VS.

Competition vs. Challenge

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Competitionnoun

(uncountable) The action of competing.

‘The competition for this job is strong.’;

Challengenoun

A confrontation; a dare.

Competitionnoun

(countable) A contest for a prize or award.

‘The newspaper is featuring a competition to win a car.’;

Challengenoun

An instigation or antagonization intended to convince a person to perform an action they otherwise would not.

Competitionnoun

The competitors in such a contest.

‘The new stain remover was ten times more effective than the competition.’;

Challengenoun

A bid to overcome something.

‘a challenge to the king's authority’;

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Competitionnoun

The act of seeking, or endeavoring to gain, what another is endeavoring to gain at the same time; common strife for the same objects; strife for superiority; emulous contest; rivalry, as for approbation, for a prize, or as where two or more persons are engaged in the same business and each seeking patronage; - followed by for before the object sought, and with before the person or thing competed with.

‘Competition to the crown there is none, nor can be.’; ‘A portrait, with which one of Titian's could not come in competition.’; ‘There is no competition but for the second place.’; ‘Where competition does not act at all there is complete monopoly.’;

Challengenoun

(sports) An attempt to take possession; a tackle

Competitionnoun

a business relation in which two parties compete to gain customers;

‘business competition can be fiendish at times’;

Challengenoun

A summons to fight a duel; also, the letter or message conveying the summons.

Competitionnoun

an occasion on which a winner is selected from among two or more contestants

Challengenoun

The act of a sentry in halting a person and demanding the countersign, or (by extension) the action of a computer system demanding a password, etc.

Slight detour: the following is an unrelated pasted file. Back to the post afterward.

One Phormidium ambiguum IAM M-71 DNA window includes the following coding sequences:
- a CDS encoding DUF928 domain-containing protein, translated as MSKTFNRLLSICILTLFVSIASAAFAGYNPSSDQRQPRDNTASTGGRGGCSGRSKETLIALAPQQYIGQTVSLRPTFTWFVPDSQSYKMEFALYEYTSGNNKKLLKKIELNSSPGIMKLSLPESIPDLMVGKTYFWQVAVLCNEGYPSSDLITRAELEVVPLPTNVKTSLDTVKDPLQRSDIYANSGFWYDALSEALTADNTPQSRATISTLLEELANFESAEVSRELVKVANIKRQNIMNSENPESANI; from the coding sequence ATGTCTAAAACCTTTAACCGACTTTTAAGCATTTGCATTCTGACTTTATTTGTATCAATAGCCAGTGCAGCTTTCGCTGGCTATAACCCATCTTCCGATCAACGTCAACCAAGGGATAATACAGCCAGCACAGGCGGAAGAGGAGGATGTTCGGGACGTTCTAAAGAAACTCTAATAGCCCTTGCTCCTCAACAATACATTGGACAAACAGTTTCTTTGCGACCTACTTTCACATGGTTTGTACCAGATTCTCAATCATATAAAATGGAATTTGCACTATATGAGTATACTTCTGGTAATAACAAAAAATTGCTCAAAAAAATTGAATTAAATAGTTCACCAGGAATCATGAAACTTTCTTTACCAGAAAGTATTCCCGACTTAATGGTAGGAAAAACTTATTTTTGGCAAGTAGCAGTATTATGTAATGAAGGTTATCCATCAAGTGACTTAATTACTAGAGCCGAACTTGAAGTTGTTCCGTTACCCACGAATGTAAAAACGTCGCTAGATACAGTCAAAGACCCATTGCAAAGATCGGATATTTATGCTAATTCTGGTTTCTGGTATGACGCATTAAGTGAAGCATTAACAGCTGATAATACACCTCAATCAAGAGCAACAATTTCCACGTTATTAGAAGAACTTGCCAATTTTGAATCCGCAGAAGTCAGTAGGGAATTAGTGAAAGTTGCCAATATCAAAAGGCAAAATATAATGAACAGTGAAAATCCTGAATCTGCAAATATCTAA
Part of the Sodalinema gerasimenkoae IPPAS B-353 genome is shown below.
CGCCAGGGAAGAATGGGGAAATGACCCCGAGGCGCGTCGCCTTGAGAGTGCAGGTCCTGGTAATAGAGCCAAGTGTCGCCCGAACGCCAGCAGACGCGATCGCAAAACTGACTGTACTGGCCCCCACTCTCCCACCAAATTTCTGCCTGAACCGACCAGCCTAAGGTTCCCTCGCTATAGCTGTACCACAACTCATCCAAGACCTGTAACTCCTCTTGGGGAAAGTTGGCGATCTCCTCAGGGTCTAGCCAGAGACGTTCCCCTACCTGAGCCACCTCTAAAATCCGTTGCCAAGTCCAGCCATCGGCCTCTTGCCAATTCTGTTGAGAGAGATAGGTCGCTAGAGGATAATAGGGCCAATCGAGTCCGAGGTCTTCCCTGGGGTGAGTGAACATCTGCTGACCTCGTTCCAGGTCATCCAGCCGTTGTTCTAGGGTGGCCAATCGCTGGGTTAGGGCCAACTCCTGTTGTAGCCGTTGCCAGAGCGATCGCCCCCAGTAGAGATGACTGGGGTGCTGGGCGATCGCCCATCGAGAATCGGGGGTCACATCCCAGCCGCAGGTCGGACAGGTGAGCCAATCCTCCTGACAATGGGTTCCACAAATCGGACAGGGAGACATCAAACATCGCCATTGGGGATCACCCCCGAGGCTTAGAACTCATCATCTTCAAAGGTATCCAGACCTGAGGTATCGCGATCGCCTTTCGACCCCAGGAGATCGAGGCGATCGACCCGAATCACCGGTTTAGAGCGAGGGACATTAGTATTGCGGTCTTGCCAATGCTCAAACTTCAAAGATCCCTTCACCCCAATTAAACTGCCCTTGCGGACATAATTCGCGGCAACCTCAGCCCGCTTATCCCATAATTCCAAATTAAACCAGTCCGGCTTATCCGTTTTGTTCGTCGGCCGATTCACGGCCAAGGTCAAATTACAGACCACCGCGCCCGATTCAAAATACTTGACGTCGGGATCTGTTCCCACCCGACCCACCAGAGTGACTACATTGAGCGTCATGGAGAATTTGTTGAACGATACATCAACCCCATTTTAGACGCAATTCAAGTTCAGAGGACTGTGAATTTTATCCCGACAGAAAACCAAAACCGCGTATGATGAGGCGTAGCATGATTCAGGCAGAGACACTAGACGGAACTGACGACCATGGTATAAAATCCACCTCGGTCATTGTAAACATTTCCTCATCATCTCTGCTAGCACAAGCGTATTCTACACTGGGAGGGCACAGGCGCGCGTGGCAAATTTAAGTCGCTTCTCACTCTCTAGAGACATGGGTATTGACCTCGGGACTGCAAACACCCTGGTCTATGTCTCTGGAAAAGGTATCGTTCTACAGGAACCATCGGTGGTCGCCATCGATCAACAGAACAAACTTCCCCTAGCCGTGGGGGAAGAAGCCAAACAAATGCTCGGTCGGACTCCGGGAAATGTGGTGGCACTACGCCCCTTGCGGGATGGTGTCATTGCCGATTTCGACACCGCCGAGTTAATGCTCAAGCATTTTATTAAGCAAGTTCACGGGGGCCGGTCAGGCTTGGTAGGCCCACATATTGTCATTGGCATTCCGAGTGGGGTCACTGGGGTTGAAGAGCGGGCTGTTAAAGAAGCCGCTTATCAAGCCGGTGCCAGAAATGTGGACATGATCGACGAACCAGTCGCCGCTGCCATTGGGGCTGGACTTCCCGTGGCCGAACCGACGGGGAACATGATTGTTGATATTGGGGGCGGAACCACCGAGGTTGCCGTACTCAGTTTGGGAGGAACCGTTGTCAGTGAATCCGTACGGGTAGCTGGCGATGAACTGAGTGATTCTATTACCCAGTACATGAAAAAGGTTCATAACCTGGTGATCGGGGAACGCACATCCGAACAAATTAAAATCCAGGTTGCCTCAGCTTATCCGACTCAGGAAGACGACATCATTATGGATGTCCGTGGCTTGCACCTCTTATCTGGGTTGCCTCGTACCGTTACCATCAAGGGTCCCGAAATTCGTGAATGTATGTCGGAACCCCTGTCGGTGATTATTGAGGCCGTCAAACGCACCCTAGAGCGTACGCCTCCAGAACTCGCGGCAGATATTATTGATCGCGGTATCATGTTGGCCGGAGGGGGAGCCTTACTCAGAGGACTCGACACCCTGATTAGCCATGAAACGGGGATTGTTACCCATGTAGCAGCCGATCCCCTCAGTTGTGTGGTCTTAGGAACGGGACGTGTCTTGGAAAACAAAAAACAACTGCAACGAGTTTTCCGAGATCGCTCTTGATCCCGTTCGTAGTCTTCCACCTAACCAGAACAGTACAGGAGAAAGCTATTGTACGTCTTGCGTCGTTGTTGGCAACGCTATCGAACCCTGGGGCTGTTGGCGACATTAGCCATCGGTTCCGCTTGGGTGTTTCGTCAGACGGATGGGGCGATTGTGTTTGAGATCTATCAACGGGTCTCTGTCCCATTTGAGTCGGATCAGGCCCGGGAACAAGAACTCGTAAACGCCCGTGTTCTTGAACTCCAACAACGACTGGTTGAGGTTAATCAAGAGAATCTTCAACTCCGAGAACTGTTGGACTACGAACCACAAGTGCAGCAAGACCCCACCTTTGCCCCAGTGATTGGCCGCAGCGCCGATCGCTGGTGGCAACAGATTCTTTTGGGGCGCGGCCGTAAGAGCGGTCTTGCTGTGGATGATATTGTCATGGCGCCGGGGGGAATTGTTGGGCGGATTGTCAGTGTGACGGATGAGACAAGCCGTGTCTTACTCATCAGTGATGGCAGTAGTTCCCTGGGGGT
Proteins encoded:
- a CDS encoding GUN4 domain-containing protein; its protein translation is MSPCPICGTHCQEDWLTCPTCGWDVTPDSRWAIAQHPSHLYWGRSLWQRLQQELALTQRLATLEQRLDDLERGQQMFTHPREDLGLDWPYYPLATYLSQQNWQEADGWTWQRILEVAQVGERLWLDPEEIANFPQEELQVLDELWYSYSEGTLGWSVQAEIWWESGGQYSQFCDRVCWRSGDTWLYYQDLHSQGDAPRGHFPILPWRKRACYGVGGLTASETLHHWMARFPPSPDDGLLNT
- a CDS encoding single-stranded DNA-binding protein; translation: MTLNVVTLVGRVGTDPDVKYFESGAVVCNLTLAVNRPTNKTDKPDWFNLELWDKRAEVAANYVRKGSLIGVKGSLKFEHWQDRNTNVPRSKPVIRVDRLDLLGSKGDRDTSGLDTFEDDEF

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Competitionnoun

the act of competing as for profit or a prize;

‘the teams were in fierce contention for first place’;

Challengenoun

An attempt to have a work of literature restricted or removed from a public library or school curriculum.

Competitionnoun

the contestant you hope to defeat;

‘he had respect for his rivals’; ‘he wanted to know what the competition was doing’;

Challengenoun

A difficult task, especially one that the person making the attempt finds more enjoyable because of that difficulty.

Competition

Competition is a rivalry where two or more parties strive for a common goal which cannot be shared: where one's gain is the other's loss (an example of which is a zero-sum game). Competition can arise between entities such as organisms, individuals, economic and social groups, etc.

Challengenoun

(legal) A procedure or action.

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Challengenoun

A judge's interest in the result of the case for which he or she should not be allowed to sit the case, e.g. a conflict of interest.

‘Consanguinity in direct line is a challenge for a judge when he or she is sitting cases.’;

Challengenoun

The act of appealing a ruling or decision of a court of administrative agency.

Challengenoun

The act of seeking to remove a judge, arbitrator or other judicial or semi-judicial figure for reasons of alleged bias or incapacity.

‘We're still waiting to hear how the court rules on our challenge of the arbitrator based on conflict of interest.’;

Challengenoun

(US) An exception to a person as not legally qualified to vote. The challenge must be made when the ballot is offered.

Challengenoun

(hunting) The opening and crying of hounds at first finding the scent of their game.

Challengeverb

To invite someone to take part in a competition.

‘We challenged the boys next door to a game of football.’;

Challengeverb

To dare someone.

Challengeverb

To dispute something.

‘to challenge the accuracy of a statement or of a quotation’;

Challengeverb

(legal) To make a formal objection to a juror.

Challengeverb

(obsolete) To claim as due; to demand as a right.

Challengeverb

(obsolete) To censure; to blame.

Challengeverb

(military) To question or demand the countersign from (one who attempts to pass the lines).

‘The sentinel challenged us with "Who goes there?"’;

Challengeverb

(US) To object to the reception of the vote of, e.g. on the ground that the person is not qualified as a voter.

Challengeverb

To take (a final exam) in order to get credit for a course without taking it.

Challengenoun